The benefits of probiotics are vast and well researched, but not all probiotic supplements are created equal. How should one choose a probiotic that will best suit his or her own purposes? Keep in mind that there are many strains, each helpful in specific regions of the body. According to Probiotics.org, “The human body has over 500 different probiotic strains. A lack of diversity in probiotic strains has been linked to obesity, digestive issues and many other health issues.” For this reason, it can be beneficial to cycle through various bacteria strains rather than sticking to the same probiotic at all times.
The ins and outs of picking an effective probiotic…
Make sure it contains the right strains for your purpose. Here are applications for the six most researched probiotic strains:
L. Acidophilus – Considered to be the most researched bacteria strain, also vital to human health. Aids in digestive function, nutrient absorption, immune health, and treats leaky gut syndrome, lactose intolerance, irritable bowel syndrome, stomach ulcers, and candida overgrowth. This strain may lower cholesterol, improve premature infant weight gain, decrease allergic sensitivity, and help fight viral infections.
L. Rhamnosus – This strain is known for its ability to attach to the intestinal wall and clear “landing space” for other good bacteria. It is known to help stabilize blood glucose, stimulate the immune system, treat eczema, lower bad cholesterol, and decrease risk of colon cancer.
B. Helveticus – Lowers blood pressure, combats osteoporosis, improves sleep quality, promotes overall health, and may benefit formula fed infants.
B. Infantis – This strain is one of the first passed from mother to infant and is a great supplement choice for children. In addition to improving immune function, reducing the occurrence of kidney stones, and lending major benefits to low birth weight infants, it helps create a highly acidic environment in the digestive tract and vagina making it difficult for bacteria and viruses to invade.
B. Lactis – Primarily responsible for breaking down waste and aiding in nutrient absorption along with B. animalis. This strain is known to reduce the occurrence and severity of respiratory issues, colds, and flu. It is a great supplement for boosting immune strength in the elderly. It can also lower cholesterol, help stabilize blood glucose, and promote oral health by reducing cavity causing bacteria.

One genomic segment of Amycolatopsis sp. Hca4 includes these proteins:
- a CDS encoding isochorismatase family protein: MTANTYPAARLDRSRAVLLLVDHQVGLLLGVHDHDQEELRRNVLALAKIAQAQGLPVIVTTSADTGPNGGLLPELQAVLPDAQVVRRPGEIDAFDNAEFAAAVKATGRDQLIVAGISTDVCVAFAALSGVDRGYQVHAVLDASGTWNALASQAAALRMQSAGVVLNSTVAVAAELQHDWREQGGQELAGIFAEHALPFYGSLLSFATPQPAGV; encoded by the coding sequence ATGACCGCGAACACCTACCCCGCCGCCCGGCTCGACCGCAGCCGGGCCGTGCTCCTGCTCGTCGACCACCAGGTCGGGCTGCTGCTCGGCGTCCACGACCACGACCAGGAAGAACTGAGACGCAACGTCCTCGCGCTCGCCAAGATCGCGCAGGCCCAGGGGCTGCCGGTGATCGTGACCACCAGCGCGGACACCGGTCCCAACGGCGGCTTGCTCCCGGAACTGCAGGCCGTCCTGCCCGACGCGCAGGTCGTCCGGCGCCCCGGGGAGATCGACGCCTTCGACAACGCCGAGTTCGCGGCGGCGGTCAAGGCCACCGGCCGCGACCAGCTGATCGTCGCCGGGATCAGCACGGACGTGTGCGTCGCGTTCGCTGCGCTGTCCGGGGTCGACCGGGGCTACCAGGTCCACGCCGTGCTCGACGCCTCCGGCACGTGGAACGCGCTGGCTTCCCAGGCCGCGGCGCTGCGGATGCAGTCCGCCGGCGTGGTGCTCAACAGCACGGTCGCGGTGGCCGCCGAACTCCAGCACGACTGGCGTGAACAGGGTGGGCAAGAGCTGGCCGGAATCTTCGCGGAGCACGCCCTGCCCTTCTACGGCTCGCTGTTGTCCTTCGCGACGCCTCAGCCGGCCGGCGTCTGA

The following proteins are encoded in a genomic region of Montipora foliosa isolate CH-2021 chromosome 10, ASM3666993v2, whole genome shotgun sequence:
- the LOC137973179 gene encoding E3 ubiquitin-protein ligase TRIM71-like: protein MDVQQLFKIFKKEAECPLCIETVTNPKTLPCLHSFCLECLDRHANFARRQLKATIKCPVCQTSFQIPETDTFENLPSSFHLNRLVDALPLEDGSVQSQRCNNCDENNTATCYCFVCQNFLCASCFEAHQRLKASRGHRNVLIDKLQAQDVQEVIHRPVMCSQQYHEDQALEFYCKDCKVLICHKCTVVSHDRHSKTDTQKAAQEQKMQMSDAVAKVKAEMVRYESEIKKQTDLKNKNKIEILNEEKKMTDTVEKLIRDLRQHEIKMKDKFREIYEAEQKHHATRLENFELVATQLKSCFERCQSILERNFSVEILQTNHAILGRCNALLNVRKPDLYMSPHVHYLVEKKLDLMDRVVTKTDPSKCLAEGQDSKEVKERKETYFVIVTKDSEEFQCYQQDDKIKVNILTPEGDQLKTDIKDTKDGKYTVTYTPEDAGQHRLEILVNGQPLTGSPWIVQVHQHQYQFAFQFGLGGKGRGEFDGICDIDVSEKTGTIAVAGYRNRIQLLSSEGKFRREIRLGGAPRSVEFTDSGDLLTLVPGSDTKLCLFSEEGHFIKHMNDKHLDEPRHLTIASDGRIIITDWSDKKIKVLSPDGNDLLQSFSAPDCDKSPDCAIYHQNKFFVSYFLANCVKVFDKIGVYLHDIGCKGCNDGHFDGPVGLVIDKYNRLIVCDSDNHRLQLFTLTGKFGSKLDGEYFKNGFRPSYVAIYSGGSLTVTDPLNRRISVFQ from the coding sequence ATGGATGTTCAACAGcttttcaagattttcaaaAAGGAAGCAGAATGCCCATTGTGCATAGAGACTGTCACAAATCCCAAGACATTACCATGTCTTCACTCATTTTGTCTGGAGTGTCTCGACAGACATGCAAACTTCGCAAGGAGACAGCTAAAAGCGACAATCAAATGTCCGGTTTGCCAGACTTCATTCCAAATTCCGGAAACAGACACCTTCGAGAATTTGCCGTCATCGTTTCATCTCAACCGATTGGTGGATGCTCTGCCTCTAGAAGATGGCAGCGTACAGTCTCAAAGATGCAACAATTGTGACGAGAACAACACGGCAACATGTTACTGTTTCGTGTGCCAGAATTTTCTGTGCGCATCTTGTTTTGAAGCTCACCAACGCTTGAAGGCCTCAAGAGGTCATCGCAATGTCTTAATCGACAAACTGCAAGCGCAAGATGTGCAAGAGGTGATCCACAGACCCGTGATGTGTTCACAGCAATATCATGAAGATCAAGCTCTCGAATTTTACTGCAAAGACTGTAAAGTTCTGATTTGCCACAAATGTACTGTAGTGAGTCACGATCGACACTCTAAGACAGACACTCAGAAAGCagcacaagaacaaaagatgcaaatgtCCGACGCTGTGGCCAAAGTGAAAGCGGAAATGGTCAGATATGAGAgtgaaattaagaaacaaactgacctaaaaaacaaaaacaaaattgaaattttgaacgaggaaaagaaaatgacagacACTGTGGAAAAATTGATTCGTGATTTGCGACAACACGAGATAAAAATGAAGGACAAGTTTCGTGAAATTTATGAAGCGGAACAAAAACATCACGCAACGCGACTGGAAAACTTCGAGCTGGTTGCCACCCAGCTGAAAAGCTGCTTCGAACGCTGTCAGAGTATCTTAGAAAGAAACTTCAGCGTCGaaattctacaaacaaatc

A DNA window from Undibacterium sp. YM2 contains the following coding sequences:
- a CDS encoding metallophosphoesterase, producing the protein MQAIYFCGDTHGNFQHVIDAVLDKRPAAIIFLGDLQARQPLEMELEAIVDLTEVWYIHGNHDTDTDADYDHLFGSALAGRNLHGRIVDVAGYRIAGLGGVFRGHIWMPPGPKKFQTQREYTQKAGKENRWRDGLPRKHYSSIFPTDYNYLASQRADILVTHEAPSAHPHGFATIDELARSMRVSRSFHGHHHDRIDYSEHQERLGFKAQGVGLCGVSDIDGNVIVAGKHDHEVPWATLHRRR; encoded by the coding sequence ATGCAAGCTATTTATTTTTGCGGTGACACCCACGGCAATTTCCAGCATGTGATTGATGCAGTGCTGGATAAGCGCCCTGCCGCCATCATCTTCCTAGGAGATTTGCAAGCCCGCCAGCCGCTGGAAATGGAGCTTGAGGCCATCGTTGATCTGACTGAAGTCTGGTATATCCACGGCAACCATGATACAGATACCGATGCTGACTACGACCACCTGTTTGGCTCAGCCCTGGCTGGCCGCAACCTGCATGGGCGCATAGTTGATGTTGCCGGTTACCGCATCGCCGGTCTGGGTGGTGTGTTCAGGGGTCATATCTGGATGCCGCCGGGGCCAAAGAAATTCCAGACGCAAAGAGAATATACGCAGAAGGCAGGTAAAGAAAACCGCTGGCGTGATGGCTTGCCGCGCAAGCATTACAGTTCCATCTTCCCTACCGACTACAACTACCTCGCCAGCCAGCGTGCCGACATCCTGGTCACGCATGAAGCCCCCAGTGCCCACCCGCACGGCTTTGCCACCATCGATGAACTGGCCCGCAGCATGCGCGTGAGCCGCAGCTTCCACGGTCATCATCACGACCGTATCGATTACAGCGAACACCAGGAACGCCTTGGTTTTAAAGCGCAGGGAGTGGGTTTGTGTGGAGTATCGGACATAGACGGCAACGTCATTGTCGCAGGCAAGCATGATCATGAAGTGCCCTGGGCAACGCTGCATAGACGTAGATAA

Lactobacillus GG – This strain also adheres to the digestive walls well, making it a choice strain to make way for other good bacteria to live. It has been used in preventing and treating vaginosis, recurrent ear or respiratory infections, and reducing symptoms in AIDS/HIV patients in addition to supporting immune and digestive health.
Perry Santanachote, author for The Daily Burn noted the following suggestions:
- Before traveling, take Saccharomyces boulardii for a few weeks prior to thwart traveler’s diarrhea.
- Those who are lactose intolerant may benefit from taking Lactobacillus bulgaricus, Lactobacillus acidophilus, and Streptococcus thermophiles to help breakdown lactose.
- When taking antibiotics, increase CFU count to at least 10 million and take Lactobacillus rhamnosus GG and Saccharomyces boulardii about six hours after each dose to protect your microbiome.
Make sure the probiotic can survive stomach acid. When taking a supplement, most strains will not survive their trip to the colon, which defeats the purpose of taking a probiotic supplement and is a waste of purchase. Some brands offer encapsulated probiotics that guarantee live strains of good bacteria will make it to and through the digestive tract.
Be aware of the number of strains and organisms. In general, probiotic supplements should have five or more bacteria strains and no less than five billion colony forming units (CFUs) as bacteria strains will settle in various regions of the digestive tract and provide wide-ranging benefits.
Check if the cultures are “live and active.” This term is commonly used on food labels. Most supplements will provide an expiration date, but that’s not a guarantee that the probiotics are living when you purchase or ingest them. Look for a supplement that guarantees living cultures through the expiration date. The term “live at the time of manufacture” is a red flag for an ineffective probiotic.
Still consider your natural food sources. Recall the time when probiotics supplements weren’t available and humans still managed to develop healthy guts! Taking a probiotic supplement doesn’t mean that one has to or should avoid foods with live and active cultures. Consuming a variety of raw, cultured, and fermented foods is still the most viable way to develop a healthy microbiome. A few foods rich in probiotics are cultured dairy, microalgae, miso, kimchi, sauerkraut, kombucha tea, pickles, and raw milk.
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